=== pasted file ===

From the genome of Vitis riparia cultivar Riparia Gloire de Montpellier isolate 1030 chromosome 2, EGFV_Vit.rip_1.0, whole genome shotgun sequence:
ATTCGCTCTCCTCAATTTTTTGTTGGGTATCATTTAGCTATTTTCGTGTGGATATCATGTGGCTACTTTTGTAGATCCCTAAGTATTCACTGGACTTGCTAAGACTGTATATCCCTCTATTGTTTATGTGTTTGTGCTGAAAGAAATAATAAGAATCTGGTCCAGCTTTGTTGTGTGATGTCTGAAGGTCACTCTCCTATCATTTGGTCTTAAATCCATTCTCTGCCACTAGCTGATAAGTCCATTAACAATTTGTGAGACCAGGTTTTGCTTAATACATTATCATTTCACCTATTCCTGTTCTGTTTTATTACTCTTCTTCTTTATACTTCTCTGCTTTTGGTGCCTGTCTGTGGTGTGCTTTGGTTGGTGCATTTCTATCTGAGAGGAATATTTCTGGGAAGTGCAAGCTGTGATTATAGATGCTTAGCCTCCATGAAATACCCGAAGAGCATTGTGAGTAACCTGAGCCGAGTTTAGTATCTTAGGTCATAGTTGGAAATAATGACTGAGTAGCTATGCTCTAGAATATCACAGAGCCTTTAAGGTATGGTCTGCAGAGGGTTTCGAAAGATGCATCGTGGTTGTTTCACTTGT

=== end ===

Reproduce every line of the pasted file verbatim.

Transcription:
From the genome of Vitis riparia cultivar Riparia Gloire de Montpellier isolate 1030 chromosome 2, EGFV_Vit.rip_1.0, whole genome shotgun sequence:
ATTCGCTCTCCTCAATTTTTTGTTGGGTATCATTTAGCTATTTTCGTGTGGATATCATGTGGCTACTTTTGTAGATCCCTAAGTATTCACTGGACTTGCTAAGACTGTATATCCCTCTATTGTTTATGTGTTTGTGCTGAAAGAAATAATAAGAATCTGGTCCAGCTTTGTTGTGTGATGTCTGAAGGTCACTCTCCTATCATTTGGTCTTAAATCCATTCTCTGCCACTAGCTGATAAGTCCATTAACAATTTGTGAGACCAGGTTTTGCTTAATACATTATCATTTCACCTATTCCTGTTCTGTTTTATTACTCTTCTTCTTTATACTTCTCTGCTTTTGGTGCCTGTCTGTGGTGTGCTTTGGTTGGTGCATTTCTATCTGAGAGGAATATTTCTGGGAAGTGCAAGCTGTGATTATAGATGCTTAGCCTCCATGAAATACCCGAAGAGCATTGTGAGTAACCTGAGCCGAGTTTAGTATCTTAGGTCATAGTTGGAAATAATGACTGAGTAGCTATGCTCTAGAATATCACAGAGCCTTTAAGGTATGGTCTGCAGAGGGTTTCGAAAGATGCATCGTGGTTGTTTCACTTGT